Jonathan Paturi, one of the survivors of the Costa Concordia cruise liner, shares his harrowing experience.
"Being a survivor of a ship disaster is not an exhilarating feeling. Two days after my ship, the Costa Concordia, ran aground into a reef off the Tuscan coast of Italy, all I can think of is about the six people who lost their lives, and my mates in the crew who barely made it to safety but lost everything they had in the process, everyhing but the clothes on their back.
Looking back to that traumatic Friday evening, I wonder how much like the Titanic disaster it was. Just like the Titanic, the Costa Concordia was a luxury liner. We were hosting 4,200 holiday makers. And just like the Titanic, we were serving dinner to our guests when disaster struck. Only, the Titanic struck an iceberg and we ran into a reef.
It was 9.30 p.m. Friday evening. Friday, the 13th, I’m now told. Five of my mates -- chefs, all from Hyderabad -- and I were cooking dinner for the passengers. Suddenly we felt the ship tilt over. Such moments do occur on a ship, so we thought it was one of them. Then the crew-only alarm went off: Delta X-Ray. It meant the ship was taking in water. Then another alarm was sounded: India Victor. It meant there was a fire in the ship and that passengers had to be moved to safety.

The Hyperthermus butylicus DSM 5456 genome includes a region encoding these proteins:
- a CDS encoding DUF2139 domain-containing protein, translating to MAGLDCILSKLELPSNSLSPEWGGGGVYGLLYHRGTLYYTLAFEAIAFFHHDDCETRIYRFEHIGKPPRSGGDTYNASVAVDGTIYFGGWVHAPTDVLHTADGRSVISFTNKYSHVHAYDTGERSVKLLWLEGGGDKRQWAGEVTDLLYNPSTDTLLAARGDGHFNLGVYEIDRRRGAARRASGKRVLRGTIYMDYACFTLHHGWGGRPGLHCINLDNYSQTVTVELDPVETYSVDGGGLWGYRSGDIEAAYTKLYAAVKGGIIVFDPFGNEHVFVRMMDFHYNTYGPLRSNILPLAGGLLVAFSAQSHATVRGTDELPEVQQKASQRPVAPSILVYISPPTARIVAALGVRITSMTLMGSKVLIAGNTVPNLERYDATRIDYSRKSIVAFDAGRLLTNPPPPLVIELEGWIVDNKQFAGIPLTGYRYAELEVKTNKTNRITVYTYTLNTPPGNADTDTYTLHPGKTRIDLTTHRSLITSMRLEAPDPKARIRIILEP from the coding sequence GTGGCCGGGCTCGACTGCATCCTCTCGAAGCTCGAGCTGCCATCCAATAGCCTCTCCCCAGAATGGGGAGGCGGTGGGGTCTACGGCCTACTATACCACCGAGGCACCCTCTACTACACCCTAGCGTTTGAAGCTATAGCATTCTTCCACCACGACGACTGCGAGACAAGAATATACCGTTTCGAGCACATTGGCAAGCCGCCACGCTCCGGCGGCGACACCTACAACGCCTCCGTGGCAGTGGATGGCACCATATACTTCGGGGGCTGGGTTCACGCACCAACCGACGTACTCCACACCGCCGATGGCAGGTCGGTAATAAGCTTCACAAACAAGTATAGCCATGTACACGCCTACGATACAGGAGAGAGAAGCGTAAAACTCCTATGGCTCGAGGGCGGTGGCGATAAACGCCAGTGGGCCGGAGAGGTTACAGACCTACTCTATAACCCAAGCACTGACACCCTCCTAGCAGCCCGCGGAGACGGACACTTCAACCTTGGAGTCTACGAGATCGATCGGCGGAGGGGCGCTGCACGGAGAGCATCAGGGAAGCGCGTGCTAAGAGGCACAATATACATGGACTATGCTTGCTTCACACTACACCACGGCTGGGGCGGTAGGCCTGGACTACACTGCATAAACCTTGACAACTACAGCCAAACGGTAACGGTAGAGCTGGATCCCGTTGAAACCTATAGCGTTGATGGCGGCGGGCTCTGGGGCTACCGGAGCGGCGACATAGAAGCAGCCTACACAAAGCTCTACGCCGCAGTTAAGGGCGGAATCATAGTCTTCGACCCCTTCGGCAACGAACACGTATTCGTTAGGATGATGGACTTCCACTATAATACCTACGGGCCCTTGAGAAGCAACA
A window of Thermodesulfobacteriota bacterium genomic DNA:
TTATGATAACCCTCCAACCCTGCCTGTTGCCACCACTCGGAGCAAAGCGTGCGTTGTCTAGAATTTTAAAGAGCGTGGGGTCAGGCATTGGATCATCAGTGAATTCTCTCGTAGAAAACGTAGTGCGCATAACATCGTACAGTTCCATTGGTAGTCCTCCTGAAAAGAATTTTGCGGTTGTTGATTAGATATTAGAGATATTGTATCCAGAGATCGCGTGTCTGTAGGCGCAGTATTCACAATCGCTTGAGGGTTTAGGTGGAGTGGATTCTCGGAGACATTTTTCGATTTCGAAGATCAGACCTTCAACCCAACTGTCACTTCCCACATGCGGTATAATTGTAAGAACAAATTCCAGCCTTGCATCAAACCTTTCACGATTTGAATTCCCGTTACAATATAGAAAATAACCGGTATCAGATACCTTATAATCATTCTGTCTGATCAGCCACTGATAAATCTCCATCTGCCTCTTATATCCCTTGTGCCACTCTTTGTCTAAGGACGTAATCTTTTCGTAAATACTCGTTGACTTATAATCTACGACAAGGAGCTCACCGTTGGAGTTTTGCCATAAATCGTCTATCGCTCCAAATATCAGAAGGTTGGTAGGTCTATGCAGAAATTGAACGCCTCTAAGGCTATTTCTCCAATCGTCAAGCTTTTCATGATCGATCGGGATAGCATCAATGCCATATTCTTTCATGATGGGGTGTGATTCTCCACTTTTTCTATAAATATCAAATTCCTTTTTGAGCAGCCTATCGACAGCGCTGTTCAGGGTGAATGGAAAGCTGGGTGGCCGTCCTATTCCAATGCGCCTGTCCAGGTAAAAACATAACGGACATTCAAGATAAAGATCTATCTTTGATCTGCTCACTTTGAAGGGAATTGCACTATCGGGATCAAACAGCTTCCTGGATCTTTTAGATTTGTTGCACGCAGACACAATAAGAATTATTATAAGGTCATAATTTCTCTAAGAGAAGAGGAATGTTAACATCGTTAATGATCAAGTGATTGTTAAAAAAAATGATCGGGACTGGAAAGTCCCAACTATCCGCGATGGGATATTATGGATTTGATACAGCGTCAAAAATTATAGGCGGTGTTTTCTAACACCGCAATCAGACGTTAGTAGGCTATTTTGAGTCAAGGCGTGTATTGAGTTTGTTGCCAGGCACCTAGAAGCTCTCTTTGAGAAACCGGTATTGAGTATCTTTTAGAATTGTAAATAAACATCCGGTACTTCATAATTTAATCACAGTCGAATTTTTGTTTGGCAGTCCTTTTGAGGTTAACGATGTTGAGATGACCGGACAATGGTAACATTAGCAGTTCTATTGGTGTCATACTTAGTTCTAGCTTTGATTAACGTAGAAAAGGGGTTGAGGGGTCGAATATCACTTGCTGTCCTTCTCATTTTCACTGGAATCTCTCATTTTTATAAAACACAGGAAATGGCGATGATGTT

The ship began to list even more, and I saw food sliding down the counter. Yes, just like in the Titanic movie. Then there was a complete blackout. I fought down the panic rising within me. I called my cousin and told him about the situation. He told me to be brave. I told him, “I’ll call you if I’m alive.” Tears welled up in my eyes as I felt that I might never see my loved ones again.
We started moving the passengers to deck 4, where all the life boats were. There were about 26 life boats, which could hold 150 people. We were thankful that a rescue team from the nearby island was at hand. We could rescue about 700 people in three trips, and by the time, we could go back for the fourth, the ship had nearly tipped over.
The survivors were ferried early Saturday to a Porto Santo Stefano on the Italian mainland. My mates -- about 200 of them are Indian -- and I are now at a hotel on the outskirts of Rome. Our documents, passports, money have been lost. We have to start from scratch now."